Nestled on a shelf in the living room curio cabinet is my grandfather’s World War II keepsakes. Included is a picture of him in uniform, a pilot logbook, and numerous medals. In his medals collection lies my grandfather’s purple heart. He received this honor from an injury obtained while parachuting out of an airplane that had been shot down by the Germans over Italy. While the injury wasn’t major, the Purple Heart serves as a reminder of the sacrifices my grandfather and many other soldiers made while fighting for our country.
The Meaning of the Purple Heart
August 7 is known as National Purple Heart Day and commemorates the creation of this honor in 1782. Historians state the Purple Heart was developed by General George Washington, who was then the commander-in-chief of the Continental Army. The medal was originally named the Badge of Military Merit. Interesting fact: the Badge of Military Merit was awarded to three Revolutionary War soldiers in 1783. However, the military medal wouldn’t be given again until 1932 to soldiers in the Armed Forces who were wounded or killed on or after April 5, 1917. This year, 1932, was also when the Badge of Military Merit was renamed the Purple Heart, to honor President Washington’s birthday bicentennial. According to the United States Army’s website, Purple Hearts are now presented to soldiers in the Armed Forces who have been “wounded, killed, or died from a wound received” during an enemy attack. It is also given to those who were injured, wounded, or died while they were prisoners of war. Today, it is estimated that over 1.8 million Purple Hearts have been awarded.
The Symbolism behind the Design
Many people recognize the medal as a sign of bravery. Researchers have stated the award is purple, because it represents the blood and courage of the soldiers in the Armed Forces. The heart-shaped medal has gold trim and a profile image of George Washington. Above the heart is a shield with Washington’s coat of arms between green leaves. On the back, the words for military merit are inscribed below the same coat of arms and leaves. Lastly, the heart hangs from a purple ribbon with stripes along the edges. The design of the current Purple Heart is said to be based on the original color of the Badge of Military Merit.
More than a Medal
The Purple Heart has a different meaning for everyone, especially for those who served in the military. Vietnam veteran Doug Magruder is a Purple Heart recipient. On February 5, 1969, he was hit by an AK47 ricochet during a firefight. The bullet bounced off something and hit Magruder in his left buttock.
“I was hospitalized for several days and was automatically given a Purple Heart. In that same firefight, Specialist Fourth Class Chester Jon Kmit, Walking Point, was Killed In Action (KIA). Walking Point is the most life threading position of a Combat Infantry Company! Any soldier who did it knew that his life was in danger.” said Magruder.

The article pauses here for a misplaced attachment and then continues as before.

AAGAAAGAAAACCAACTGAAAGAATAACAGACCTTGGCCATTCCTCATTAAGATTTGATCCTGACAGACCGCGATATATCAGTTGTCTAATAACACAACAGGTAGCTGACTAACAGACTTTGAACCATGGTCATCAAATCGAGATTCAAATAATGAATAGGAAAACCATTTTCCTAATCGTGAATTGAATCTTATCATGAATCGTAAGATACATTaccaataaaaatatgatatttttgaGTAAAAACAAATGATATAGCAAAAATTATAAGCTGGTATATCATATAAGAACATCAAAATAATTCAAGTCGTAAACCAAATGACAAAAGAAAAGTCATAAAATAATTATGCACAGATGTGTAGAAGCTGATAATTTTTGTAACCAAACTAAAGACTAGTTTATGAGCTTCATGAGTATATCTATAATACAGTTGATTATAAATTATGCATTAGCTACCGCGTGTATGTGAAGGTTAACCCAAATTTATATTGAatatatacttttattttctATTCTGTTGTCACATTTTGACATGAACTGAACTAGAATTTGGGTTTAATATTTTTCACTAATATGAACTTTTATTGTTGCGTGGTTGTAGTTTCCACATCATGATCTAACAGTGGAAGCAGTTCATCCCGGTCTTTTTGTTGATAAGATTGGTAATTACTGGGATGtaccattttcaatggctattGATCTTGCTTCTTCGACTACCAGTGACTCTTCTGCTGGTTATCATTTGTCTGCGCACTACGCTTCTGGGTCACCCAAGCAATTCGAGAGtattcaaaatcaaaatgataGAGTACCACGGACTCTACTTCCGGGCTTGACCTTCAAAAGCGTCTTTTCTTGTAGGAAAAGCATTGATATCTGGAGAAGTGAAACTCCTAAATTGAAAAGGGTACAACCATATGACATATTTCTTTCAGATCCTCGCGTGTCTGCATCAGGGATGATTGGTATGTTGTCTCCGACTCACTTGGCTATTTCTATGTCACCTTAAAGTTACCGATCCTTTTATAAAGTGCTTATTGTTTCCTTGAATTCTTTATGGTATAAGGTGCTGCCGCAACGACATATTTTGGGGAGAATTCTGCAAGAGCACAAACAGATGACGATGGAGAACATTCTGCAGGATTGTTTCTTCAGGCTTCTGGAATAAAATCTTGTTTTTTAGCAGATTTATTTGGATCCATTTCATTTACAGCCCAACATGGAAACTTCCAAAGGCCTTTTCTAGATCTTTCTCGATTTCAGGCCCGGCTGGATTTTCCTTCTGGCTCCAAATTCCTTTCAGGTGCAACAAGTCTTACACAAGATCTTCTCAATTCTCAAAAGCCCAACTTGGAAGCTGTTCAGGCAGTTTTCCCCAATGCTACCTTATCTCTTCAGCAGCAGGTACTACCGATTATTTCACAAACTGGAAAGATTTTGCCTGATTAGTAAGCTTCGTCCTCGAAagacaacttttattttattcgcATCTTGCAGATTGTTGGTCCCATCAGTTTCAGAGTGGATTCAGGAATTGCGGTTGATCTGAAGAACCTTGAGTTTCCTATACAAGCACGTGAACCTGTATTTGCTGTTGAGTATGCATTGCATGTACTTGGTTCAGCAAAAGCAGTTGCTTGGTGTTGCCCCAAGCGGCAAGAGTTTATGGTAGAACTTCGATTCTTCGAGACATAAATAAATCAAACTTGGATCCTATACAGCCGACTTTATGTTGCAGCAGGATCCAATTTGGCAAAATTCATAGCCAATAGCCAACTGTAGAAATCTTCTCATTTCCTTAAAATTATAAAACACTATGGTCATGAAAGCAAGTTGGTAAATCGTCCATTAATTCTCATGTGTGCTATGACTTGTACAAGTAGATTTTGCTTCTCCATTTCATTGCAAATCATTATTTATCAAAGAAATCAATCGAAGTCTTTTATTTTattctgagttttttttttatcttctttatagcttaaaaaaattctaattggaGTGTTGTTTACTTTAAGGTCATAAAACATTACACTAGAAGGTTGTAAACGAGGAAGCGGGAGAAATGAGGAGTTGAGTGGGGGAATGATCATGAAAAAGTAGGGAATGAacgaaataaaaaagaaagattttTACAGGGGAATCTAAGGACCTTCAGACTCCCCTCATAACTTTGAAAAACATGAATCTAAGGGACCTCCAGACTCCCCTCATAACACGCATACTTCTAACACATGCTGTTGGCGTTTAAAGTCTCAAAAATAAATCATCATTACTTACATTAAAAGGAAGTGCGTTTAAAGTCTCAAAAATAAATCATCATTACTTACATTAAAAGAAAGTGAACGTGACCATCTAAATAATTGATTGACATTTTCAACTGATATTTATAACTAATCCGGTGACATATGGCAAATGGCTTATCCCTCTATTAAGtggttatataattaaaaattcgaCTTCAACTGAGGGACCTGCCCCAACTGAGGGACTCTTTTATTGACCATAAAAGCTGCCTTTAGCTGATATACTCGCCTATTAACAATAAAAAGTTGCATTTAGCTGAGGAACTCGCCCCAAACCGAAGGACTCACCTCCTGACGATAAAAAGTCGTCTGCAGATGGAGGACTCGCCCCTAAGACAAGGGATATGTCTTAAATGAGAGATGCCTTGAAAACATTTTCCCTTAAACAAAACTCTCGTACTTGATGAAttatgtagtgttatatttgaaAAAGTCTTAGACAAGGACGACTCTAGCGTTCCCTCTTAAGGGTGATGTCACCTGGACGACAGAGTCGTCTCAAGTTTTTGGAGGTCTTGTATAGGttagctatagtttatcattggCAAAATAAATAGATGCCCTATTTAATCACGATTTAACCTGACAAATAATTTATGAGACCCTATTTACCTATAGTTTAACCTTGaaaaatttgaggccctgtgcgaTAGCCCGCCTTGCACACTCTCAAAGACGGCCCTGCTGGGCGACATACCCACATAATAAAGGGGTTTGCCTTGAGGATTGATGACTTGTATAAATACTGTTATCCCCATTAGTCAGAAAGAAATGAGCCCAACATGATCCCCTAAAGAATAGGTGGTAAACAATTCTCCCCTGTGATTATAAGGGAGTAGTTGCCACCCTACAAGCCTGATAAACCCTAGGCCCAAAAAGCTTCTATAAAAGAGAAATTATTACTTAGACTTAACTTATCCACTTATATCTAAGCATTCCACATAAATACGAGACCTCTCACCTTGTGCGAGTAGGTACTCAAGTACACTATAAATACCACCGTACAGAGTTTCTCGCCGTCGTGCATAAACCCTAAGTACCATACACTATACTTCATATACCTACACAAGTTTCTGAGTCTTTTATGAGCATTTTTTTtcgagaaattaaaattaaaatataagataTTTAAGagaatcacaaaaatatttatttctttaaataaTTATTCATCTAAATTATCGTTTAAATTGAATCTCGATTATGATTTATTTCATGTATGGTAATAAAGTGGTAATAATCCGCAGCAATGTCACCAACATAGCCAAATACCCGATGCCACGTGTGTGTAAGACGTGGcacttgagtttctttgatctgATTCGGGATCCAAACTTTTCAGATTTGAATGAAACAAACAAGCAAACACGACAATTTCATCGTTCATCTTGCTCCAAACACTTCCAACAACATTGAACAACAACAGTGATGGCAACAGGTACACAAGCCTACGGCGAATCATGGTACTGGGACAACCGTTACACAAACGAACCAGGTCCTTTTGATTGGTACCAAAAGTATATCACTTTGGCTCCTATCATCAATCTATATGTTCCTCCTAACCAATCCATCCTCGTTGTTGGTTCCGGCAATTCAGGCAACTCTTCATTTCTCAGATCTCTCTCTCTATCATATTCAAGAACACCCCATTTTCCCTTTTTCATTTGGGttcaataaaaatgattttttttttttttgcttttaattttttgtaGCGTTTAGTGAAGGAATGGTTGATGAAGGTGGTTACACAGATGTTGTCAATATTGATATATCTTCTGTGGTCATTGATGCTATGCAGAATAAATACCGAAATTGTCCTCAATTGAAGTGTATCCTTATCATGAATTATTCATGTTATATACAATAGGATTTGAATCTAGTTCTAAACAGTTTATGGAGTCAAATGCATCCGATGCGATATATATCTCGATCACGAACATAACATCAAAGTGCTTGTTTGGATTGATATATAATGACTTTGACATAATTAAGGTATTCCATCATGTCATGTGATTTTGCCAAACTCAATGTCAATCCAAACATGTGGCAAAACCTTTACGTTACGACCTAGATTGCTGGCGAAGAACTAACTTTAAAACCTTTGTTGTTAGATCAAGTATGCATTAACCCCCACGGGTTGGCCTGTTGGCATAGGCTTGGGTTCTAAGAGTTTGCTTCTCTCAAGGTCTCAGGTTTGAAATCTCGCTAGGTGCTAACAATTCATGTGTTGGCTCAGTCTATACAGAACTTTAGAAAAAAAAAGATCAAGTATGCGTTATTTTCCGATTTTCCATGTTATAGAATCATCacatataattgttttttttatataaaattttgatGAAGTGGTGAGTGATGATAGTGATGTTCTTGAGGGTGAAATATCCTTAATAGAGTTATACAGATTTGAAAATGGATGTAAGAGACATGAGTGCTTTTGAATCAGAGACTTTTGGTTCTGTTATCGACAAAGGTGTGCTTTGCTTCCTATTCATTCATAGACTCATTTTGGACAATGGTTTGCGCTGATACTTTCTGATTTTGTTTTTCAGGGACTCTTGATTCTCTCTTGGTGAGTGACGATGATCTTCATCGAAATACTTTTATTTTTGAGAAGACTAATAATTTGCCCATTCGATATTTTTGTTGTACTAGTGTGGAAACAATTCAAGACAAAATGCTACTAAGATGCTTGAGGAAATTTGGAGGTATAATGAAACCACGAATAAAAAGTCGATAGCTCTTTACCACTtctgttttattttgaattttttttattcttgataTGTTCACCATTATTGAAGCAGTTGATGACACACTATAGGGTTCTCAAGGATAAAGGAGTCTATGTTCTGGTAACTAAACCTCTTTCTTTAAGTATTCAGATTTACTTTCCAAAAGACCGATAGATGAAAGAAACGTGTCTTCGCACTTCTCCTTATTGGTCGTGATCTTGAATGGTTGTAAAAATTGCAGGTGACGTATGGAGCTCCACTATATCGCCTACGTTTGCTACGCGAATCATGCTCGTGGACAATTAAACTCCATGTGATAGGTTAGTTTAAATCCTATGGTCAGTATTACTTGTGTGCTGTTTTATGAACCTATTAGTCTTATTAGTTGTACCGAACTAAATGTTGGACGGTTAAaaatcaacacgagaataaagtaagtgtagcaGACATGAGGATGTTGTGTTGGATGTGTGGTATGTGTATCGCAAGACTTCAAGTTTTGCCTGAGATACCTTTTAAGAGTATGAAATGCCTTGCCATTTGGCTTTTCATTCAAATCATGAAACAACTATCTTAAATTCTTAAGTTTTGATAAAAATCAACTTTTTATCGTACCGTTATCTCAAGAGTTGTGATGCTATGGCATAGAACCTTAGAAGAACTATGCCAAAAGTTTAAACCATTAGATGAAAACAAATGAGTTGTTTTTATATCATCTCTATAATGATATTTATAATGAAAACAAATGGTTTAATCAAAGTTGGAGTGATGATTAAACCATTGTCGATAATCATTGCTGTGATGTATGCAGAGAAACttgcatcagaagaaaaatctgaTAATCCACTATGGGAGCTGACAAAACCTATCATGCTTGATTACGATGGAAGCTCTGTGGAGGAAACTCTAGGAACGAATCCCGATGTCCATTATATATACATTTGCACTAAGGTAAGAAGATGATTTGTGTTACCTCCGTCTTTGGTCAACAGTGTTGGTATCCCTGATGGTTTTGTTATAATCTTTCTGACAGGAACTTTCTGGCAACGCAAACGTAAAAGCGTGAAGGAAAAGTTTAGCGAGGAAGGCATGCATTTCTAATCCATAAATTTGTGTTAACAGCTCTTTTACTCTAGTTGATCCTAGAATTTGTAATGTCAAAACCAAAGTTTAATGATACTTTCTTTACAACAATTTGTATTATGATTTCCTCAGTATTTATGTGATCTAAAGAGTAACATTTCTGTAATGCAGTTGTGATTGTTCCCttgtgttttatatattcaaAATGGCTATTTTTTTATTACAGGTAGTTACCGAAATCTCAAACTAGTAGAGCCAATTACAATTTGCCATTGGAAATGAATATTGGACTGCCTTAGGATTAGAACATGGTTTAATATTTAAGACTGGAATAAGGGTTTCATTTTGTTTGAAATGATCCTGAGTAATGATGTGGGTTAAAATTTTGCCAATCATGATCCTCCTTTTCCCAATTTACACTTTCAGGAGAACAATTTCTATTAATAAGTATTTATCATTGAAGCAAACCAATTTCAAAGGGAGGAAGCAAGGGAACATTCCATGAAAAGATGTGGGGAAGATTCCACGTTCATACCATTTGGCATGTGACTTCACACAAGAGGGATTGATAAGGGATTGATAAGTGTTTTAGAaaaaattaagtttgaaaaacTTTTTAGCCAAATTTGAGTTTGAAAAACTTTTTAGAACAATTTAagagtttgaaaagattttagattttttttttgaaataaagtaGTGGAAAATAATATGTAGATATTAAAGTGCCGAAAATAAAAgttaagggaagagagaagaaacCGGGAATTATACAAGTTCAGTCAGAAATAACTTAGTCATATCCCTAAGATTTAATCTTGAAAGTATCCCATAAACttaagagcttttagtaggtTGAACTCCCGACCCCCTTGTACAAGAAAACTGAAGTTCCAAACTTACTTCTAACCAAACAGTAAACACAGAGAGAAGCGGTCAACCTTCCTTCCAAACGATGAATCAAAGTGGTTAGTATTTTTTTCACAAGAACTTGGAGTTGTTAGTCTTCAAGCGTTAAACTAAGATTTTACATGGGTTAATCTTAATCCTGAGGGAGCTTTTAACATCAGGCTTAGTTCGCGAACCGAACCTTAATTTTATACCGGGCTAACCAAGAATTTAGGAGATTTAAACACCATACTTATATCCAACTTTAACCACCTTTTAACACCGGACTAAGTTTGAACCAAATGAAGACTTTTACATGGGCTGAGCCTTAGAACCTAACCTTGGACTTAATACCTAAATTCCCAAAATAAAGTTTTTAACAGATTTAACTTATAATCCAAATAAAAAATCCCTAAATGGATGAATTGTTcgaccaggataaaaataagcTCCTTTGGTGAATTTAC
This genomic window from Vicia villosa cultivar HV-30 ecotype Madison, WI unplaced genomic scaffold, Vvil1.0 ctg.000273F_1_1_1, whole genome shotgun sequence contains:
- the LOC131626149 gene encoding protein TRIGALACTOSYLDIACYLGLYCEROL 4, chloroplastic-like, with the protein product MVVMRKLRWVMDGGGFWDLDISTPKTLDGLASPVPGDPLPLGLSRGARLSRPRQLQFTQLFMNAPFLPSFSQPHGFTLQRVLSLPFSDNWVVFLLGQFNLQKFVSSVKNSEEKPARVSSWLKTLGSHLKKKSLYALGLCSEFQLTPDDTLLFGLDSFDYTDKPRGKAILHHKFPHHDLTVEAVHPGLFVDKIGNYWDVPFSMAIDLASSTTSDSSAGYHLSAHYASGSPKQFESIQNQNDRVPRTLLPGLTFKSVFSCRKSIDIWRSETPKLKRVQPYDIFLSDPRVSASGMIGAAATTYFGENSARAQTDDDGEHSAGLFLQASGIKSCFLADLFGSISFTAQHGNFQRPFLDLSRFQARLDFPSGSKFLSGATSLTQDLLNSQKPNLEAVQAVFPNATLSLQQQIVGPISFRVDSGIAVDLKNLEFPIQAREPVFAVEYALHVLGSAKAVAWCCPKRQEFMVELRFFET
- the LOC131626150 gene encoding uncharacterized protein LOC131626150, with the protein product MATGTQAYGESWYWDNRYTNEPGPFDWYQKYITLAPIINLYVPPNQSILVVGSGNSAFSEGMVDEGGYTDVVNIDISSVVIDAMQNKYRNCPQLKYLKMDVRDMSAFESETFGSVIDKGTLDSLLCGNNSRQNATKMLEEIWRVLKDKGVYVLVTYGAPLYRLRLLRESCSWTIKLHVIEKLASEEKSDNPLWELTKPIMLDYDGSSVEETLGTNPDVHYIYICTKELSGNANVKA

“Walking Point” means that soldier on that day will usually be the first to make contact with the enemy. Four out of five of the men KIA in Magruder’s Platoon were either Walking Point or right behind the Point Man. Prior to being wounded on February 5, Magruder had been “superficially” wounded on December 5, 1968 and January 5, 1969. Because he had already lost four soldiers KIA, he did not think these minor wounds needed to be reported. Following are the 5 soldiers in Magruder’s Platoon who paid the ultimate sacrifice for their Purple Heart:
- Private First Class Michael J. Cromie, November 18, 1968
- Specialist Fourth Class Donald R. Stoltz, December 4, 1968
- Staff Sergeant William C. Williams, December 4, 1968
- Specialist Fourth Class Willie G. Jones, December 4, 1968
- Specialist Fourth Class Chester Jon Kmit, February 5, 1969
“I believe the true recipients are those who were killed in action while serving,” explained Magruder. “According to the Army, I only have one official Purple Heart, but that’s okay with me. It puts me in the company of the young men who gave their lives for our country.”
To honor these five young men, Magruder is developing plans to remember the 50th anniversary of their deaths from November 2018 through February 2019.
Observing National Purple Heart Day
There are multiple ways you can take part in National Purple Heart Day. First, check to see if your community is hosting a remembrance service or an event to thank the recipients. Also, fly your American flag and encourage family and friends to listen to the veterans and soldiers talk about their military service.
It doesn’t take much to observe National Purple Heart Day but it could mean the world to a Purple Heart recipient. Don’t forget to tell them “thank you” for the sacrifices they made for our country.